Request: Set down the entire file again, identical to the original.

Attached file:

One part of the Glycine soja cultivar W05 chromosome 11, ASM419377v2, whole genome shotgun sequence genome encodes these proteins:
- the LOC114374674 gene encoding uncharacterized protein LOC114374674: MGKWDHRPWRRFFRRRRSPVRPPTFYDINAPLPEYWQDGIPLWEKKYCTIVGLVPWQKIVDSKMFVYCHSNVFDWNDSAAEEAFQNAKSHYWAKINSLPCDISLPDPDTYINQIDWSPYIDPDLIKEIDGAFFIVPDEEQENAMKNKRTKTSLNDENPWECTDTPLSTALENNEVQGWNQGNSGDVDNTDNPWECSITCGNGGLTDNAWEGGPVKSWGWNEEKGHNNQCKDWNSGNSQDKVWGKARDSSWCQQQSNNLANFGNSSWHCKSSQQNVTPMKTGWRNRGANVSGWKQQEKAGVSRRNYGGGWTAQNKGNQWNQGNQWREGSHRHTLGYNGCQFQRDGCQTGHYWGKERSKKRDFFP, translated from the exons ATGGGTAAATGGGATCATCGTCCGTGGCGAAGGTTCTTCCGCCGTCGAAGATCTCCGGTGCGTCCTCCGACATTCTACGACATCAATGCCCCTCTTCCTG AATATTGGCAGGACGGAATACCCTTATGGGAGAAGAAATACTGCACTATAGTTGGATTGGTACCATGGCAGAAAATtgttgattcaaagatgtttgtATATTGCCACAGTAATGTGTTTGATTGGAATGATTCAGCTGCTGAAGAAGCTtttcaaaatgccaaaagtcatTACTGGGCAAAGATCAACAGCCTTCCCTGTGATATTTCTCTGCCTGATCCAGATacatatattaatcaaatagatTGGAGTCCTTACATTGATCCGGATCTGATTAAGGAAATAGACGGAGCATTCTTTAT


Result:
One part of the Glycine soja cultivar W05 chromosome 11, ASM419377v2, whole genome shotgun sequence genome encodes these proteins:
- the LOC114374674 gene encoding uncharacterized protein LOC114374674: MGKWDHRPWRRFFRRRRSPVRPPTFYDINAPLPEYWQDGIPLWEKKYCTIVGLVPWQKIVDSKMFVYCHSNVFDWNDSAAEEAFQNAKSHYWAKINSLPCDISLPDPDTYINQIDWSPYIDPDLIKEIDGAFFIVPDEEQENAMKNKRTKTSLNDENPWECTDTPLSTALENNEVQGWNQGNSGDVDNTDNPWECSITCGNGGLTDNAWEGGPVKSWGWNEEKGHNNQCKDWNSGNSQDKVWGKARDSSWCQQQSNNLANFGNSSWHCKSSQQNVTPMKTGWRNRGANVSGWKQQEKAGVSRRNYGGGWTAQNKGNQWNQGNQWREGSHRHTLGYNGCQFQRDGCQTGHYWGKERSKKRDFFP, translated from the exons ATGGGTAAATGGGATCATCGTCCGTGGCGAAGGTTCTTCCGCCGTCGAAGATCTCCGGTGCGTCCTCCGACATTCTACGACATCAATGCCCCTCTTCCTG AATATTGGCAGGACGGAATACCCTTATGGGAGAAGAAATACTGCACTATAGTTGGATTGGTACCATGGCAGAAAATtgttgattcaaagatgtttgtATATTGCCACAGTAATGTGTTTGATTGGAATGATTCAGCTGCTGAAGAAGCTtttcaaaatgccaaaagtcatTACTGGGCAAAGATCAACAGCCTTCCCTGTGATATTTCTCTGCCTGATCCAGATacatatattaatcaaatagatTGGAGTCCTTACATTGATCCGGATCTGATTAAGGAAATAGACGGAGCATTCTTTAT